“There is no doubt land values have increased and potential investors, including Australians, are wary of that. There has been a lift in land values over the last two years, but there are opportunities to grow the business and those opportunities will always be there.”
Building a serious beef business
Mr Goodfellow said Rifa Australia’s property acquisition strategy was to keep away from the ‘headline’ assets – the big trophy operations surrounded by big marketing campaigns.
“We like to work under the radar, in a bid to acquire two or three neighbouring properties to create the scale of enterprise we are seeking,” he said.
Properties targeted were sometimes owned by generational families, where the kids had made a clear decision that they did not want to come home.
“In these circumstances we’re able to offer them a good price for their farm, if they are willing to cooperate with their neighbours at the same time, allowing us to aggregate the farms,” Mr Goodfellow said.
“It is a win-win situation. Typically we can give a vendor, a family that’s willing to sell their property, a premium over what they might get if they were selling independently. It gives them a price that makes sense to us, because we end up with a farm with the scale to create the efficiencies we need to make the enterprise more profitable,” he said.
While there was often some some ‘over the fence’ discussion, Mr Goodfellow said it is often easier to use an agent because they are expert in making deals happen.
“It’s an emotional decision to sell a property and sometimes it is helpful to have someone there to hold the hand of the family. But in many instances, we haven’t used an agent, because I have experience purchasing land – in the past for Macquarie Bank’s Paraway Pastoral and now for Rifa. The word gets out there that we can be trusted to do honourable deals in the industry.”
Mr Goodfellow said Rifa was still seeking beef properties with scale that were fully stocked.
“There is no golden rule. Sometimes we need to buy some extra livestock or replace some machinery, but walk-in, walk-out transactions are the preferred method of sale.”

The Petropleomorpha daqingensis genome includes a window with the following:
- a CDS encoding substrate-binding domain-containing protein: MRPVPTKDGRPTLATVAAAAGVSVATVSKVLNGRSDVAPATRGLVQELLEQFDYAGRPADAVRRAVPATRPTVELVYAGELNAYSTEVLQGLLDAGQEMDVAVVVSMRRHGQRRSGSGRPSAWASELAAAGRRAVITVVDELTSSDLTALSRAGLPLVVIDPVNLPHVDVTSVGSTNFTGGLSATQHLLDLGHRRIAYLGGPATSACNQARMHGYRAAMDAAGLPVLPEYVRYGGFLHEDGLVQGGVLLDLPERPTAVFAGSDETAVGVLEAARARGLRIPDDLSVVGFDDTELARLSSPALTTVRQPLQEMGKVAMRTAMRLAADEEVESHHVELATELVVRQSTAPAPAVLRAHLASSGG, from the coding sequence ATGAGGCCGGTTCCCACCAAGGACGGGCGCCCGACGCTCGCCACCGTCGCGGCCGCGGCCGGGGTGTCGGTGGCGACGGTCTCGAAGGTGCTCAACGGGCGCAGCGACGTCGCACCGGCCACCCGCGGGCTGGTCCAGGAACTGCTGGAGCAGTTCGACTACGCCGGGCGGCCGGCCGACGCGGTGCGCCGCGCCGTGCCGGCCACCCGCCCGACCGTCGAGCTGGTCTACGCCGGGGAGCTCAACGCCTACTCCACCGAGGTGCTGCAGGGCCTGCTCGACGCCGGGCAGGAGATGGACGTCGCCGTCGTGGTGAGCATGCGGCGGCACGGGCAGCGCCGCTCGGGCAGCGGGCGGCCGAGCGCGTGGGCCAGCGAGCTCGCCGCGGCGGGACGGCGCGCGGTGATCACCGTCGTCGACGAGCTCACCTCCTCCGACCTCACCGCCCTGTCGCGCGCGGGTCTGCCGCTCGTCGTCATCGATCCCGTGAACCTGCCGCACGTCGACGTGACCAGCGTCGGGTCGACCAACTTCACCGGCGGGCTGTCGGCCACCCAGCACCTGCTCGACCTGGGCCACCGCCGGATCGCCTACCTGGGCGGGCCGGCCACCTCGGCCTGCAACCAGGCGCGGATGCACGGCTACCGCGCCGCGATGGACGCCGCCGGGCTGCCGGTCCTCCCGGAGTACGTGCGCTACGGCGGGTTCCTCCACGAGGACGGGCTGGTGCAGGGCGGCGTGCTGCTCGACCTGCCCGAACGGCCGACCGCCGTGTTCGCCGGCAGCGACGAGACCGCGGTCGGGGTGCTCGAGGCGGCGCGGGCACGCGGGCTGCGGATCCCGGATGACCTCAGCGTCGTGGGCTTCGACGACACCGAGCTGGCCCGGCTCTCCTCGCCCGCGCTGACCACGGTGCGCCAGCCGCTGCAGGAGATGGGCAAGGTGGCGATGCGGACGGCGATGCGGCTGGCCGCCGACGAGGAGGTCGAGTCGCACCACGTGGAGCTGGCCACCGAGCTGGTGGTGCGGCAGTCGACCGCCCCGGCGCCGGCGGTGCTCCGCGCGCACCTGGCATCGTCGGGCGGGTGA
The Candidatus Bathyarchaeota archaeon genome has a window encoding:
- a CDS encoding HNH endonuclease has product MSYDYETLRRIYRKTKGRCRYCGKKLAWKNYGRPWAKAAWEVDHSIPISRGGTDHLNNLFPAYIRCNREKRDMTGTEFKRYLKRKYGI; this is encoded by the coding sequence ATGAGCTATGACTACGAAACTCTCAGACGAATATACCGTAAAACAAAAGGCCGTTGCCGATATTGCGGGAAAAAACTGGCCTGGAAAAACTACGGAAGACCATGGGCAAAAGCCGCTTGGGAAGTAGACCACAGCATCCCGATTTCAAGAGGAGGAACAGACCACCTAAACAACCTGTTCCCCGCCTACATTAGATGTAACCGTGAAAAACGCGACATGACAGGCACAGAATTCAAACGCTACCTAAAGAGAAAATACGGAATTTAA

He said once families had decided to retire from the industry they often did not want the rigmarole of having people trounce through their farms and consider how one offer might stack up against the next.
“The last thing they want to do is have a clearing sale and have all the neighbours turn up and crawl over their farm. It is a very emotional decision for many families. I understand the turmoil that families go through when making these decisions,” he said.
Chinese investor interest for the remainder of 2017
Mr Goodfellow doesn’t believe there will be a frenzy of buying activity in Australia from Chinese investors this year.
“There still is access to capital from China, but businesses finding it easier to get money out of China, under the new regime, typically ticked three boxes,” he said. These were:
- They have an existing business in Australia
- They have a business in mining or agriculture
- They are sending ore, wheat, milk powder, milk or meat back to China.
Mr Goodfellow said Rifa was in the ‘sweet spot’ of all of that.
“We have existing businesses in agriculture and we are starting to move some of our product back into the Chinese market (not a lot, but enough to be recognised) and as a result we have access to money in China.”
Rifa Australia has just purchased a block next to Middlebrook and Kooroon, the two northern New South Wales properties it took hold of in September last year.
Mr Goodfellow said this latest transaction fitted into what the company is currently doing – pursuing expansion.